Ferrari has unveiled the Portofino, the California T’s replacement and entry-level offering, at the 2017 Frankfurt Motor Show. Here is what you need to know, including just how fast it is and what’s new.
The expression ‘soft Ferrari’ is a bit misleading, but those who buy the California T are really asking for exactly that. Think something fast and desirable, but also moderately practical and comfortable on long journeys. Now that is the job of the Portofino.
Named after a village in the Italian Riviera, the Ferrari Portofino can transform from ‘berlinetta coupe’ to drop-top in a matter of seconds, while delivering a V8 bark, supercar pace and rear seats. So what else is worth knowing, you ask? Allow us to elaborate now that almost all details have emerged.
1) Ferrari Portofino: What is it?
An affordable Ferrari. Okay so no Ferrari is affordable, but the 2+2 Ferrari Portofino drop-top is an entry-level car that replaces the California T. It was unveiled at the 2017 Frankfurt Motor Show.
2) Ferrari Portofino: Does it look good?
If you like how the Ferrari 812 Superfast looks, then yes, because the Portofino shares similar coupe proportions, L-shaped lights and an aggressive backend with meaty exhausts. Truth be told, we find the elegance a little refreshing compared to some of the more recent Ferraris.
3) Ferrari Portofino: What about roar power?
The Ferrari Portofino is powered by the same 3.8-litre V8 engine as the California T, but it now delivers an extra 39bhp for a total of 592bhp at 7,500rpm. As for torque, you get 560lb/ft (760Nm) from 3,000 to 5,250rpm that is sent to the rear wheels. No complaints here.
4) Ferrari Portofino: How is it more powerful?
Firstly, there is a variable-displacement oil pump that is said to reduce hydraulic power requirements by 30 per cent, while a new intercooler increases the level of cooling for the engine and a new exhaust helps with exhausty things. All help boost the horsepower. Throttle response is said to be better, too.
5) Ferrari Portofino: Does it feature Variable Boost Management?
The Ferrari Portofino does, indeed, which means torque is reduced in lower gears to ensure the power is delivered effectively and without (as much) loss of grip. That and Ferrari’s E-Diff3 electronic limited-slip differential mean it will be easier to maximise on a road (if you have a death wish) and track.
On a related note, the Portofino is the first Ferrari to feature electronically-controlled by-pass valves that can control the level of exhaust noise. At ignition, it is closed for a moderate sound, while Comfort Manettino opens it a little for a bit more noise and Sport will upset the neighbours.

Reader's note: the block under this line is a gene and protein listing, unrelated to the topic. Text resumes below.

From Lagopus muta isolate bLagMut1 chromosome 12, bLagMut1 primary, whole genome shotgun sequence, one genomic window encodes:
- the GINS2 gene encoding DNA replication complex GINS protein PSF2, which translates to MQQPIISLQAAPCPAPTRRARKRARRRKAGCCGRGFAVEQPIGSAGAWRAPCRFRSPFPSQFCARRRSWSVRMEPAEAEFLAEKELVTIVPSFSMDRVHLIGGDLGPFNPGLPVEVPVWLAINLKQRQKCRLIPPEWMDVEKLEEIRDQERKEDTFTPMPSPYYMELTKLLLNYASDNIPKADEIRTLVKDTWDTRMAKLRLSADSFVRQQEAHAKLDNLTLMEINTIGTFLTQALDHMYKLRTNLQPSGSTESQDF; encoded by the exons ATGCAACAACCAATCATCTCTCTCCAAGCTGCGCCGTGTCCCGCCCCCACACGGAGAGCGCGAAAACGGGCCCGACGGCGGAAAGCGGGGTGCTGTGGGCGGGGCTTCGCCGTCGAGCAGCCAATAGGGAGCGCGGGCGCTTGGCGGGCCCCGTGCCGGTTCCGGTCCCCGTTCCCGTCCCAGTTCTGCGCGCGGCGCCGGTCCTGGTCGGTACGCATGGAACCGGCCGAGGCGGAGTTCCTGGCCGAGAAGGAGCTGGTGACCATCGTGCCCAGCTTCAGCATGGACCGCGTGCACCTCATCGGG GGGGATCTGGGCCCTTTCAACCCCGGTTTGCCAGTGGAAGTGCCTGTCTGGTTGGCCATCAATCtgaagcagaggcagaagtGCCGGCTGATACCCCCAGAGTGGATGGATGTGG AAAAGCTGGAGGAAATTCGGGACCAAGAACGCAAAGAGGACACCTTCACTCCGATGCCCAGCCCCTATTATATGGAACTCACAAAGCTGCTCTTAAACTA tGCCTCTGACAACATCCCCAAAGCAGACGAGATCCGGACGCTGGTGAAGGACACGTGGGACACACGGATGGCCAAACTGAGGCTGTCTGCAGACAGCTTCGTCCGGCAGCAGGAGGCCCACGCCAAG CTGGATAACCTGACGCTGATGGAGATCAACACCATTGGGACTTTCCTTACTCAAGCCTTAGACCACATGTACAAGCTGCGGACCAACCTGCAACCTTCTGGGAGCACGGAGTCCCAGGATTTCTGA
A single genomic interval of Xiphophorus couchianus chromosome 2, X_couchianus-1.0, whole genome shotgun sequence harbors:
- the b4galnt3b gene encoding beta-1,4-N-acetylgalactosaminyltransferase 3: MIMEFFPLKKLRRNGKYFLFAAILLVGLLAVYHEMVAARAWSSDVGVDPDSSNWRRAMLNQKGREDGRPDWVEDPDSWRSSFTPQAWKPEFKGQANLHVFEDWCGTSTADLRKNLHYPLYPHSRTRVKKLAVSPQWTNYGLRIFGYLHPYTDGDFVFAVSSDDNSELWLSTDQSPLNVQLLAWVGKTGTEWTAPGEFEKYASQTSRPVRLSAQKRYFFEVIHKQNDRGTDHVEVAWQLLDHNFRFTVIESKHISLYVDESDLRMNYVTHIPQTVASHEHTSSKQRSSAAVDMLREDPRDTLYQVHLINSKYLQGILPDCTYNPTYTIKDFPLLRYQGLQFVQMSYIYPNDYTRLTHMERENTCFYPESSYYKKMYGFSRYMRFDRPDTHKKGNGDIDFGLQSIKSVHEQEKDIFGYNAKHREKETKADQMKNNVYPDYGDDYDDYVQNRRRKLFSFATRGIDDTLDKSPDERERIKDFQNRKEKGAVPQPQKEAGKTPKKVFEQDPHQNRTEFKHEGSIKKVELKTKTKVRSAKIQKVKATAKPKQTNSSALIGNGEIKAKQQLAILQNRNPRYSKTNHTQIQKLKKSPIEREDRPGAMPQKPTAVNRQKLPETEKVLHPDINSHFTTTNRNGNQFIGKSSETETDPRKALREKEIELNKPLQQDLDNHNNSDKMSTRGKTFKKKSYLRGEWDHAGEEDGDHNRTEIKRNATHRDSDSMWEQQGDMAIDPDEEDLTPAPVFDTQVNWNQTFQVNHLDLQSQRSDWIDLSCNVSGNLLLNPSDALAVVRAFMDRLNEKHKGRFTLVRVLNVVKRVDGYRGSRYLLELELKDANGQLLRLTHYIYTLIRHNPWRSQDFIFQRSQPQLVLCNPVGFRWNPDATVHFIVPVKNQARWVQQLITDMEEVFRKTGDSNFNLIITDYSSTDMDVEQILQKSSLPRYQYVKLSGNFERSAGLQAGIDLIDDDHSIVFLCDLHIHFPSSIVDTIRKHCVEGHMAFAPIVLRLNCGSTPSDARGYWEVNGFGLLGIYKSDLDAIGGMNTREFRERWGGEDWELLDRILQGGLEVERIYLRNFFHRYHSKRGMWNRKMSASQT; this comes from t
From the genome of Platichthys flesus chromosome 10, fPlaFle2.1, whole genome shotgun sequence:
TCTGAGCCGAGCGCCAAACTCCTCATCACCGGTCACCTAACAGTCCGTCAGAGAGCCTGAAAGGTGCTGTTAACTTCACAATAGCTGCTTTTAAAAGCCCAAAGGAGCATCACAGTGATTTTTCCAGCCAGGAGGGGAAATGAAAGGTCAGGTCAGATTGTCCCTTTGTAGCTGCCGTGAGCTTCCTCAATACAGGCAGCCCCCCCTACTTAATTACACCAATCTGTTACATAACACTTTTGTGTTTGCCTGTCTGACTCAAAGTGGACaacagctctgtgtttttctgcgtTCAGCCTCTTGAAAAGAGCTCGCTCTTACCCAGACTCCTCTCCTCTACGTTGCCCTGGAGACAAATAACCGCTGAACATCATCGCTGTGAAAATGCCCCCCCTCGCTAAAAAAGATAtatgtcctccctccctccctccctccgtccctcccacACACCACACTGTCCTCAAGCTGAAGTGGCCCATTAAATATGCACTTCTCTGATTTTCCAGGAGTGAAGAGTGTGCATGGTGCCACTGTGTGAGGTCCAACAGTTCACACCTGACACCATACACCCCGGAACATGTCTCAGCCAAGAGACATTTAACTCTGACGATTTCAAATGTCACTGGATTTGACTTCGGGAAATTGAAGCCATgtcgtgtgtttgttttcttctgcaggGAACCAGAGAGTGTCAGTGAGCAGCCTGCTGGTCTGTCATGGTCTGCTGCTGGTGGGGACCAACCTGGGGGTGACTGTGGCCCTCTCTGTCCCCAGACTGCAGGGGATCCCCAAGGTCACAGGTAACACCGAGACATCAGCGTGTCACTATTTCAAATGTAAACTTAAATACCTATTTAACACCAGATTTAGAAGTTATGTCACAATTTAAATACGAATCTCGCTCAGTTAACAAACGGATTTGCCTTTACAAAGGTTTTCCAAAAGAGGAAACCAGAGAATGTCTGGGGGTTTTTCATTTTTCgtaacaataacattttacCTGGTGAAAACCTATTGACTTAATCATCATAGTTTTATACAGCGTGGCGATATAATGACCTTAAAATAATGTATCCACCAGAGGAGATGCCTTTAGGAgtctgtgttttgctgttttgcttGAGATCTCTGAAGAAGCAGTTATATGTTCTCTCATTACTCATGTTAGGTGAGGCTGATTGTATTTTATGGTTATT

6) Ferrari Portofino: Is it a bit fat?
The Portofino is 80kg lighter compared to the California T, which is a significant difference (1664 vs 1744kg). Yet despite going on a diet, clever production techniques such as ‘sand-casting’ have allowed for a 35 per cent stiffer body, which means it will be better in the corners.
7) Ferrari Portofino: Fast, then?
0-124mph (200kmh) takes 10.8 seconds and 0-62mph (100kmh) is dispatched in 3.2 seconds, making it one-tenth of a second faster than the California T and one-tenth slower for the all-wheel drive (but also heavier V12-powered) Ferrari GTC4Lusso.
The Portofino’s top speed, meanwhile, is somewhere beyond 199mph (320kmh) and it can stop from 62mph to standing in just 34 metres, thanks to 390mm carbon-ceramic brake discs at the front, 360mm at the rear and multiple bitey calipers.
8) Ferrari Portofino: What about the electric roof?
By completely redesigning the retractable hard top roof, Ferrari has enabled owners to store two ‘cabin trolleys’ in the boot with the roof down and three with it up. Opening and closing the roof can be done at low speeds, as opposed to stationary, and the process takes 14 seconds.
On the subject of air, a new wind deflector is said to reduce noise when you are enjoying open-top motoring. A new infotainment system and steering wheel are also new additions.
9) Ferrari Portofino: Can I get anyone in the back?
Maybe a Jack Russell or two if you are lucky, but humans with legs may want to travel in something else. With that said, Ferrari has redesigned the front seats to generate more space for the rear ones, so it should be a little easier to cope with. Or you can just get more shopping back there.
10) Ferrari Portofino: How much does it cost?
Unfortunately Ferrari is yet to reveal how much the Portofino will cost, but as the entry-level car it is going to undercut everything else before you start faffing with extras. We expect a price of around £160,000.
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